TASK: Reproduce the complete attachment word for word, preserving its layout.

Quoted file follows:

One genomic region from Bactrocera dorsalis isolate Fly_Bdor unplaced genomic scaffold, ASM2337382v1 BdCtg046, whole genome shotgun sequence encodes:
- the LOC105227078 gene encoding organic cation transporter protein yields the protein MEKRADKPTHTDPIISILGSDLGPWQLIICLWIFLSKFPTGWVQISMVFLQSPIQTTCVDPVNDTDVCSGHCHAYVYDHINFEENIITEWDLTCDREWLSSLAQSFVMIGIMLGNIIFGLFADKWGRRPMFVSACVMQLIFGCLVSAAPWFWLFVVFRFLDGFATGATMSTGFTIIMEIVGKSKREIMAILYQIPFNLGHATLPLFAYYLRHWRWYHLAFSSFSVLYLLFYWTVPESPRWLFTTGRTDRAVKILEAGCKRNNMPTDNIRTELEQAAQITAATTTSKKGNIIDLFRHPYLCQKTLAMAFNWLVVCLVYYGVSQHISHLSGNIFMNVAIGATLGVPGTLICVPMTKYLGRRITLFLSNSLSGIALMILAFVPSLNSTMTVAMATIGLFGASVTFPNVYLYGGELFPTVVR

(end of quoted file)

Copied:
One genomic region from Bactrocera dorsalis isolate Fly_Bdor unplaced genomic scaffold, ASM2337382v1 BdCtg046, whole genome shotgun sequence encodes:
- the LOC105227078 gene encoding organic cation transporter protein yields the protein MEKRADKPTHTDPIISILGSDLGPWQLIICLWIFLSKFPTGWVQISMVFLQSPIQTTCVDPVNDTDVCSGHCHAYVYDHINFEENIITEWDLTCDREWLSSLAQSFVMIGIMLGNIIFGLFADKWGRRPMFVSACVMQLIFGCLVSAAPWFWLFVVFRFLDGFATGATMSTGFTIIMEIVGKSKREIMAILYQIPFNLGHATLPLFAYYLRHWRWYHLAFSSFSVLYLLFYWTVPESPRWLFTTGRTDRAVKILEAGCKRNNMPTDNIRTELEQAAQITAATTTSKKGNIIDLFRHPYLCQKTLAMAFNWLVVCLVYYGVSQHISHLSGNIFMNVAIGATLGVPGTLICVPMTKYLGRRITLFLSNSLSGIALMILAFVPSLNSTMTVAMATIGLFGASVTFPNVYLYGGELFPTVVR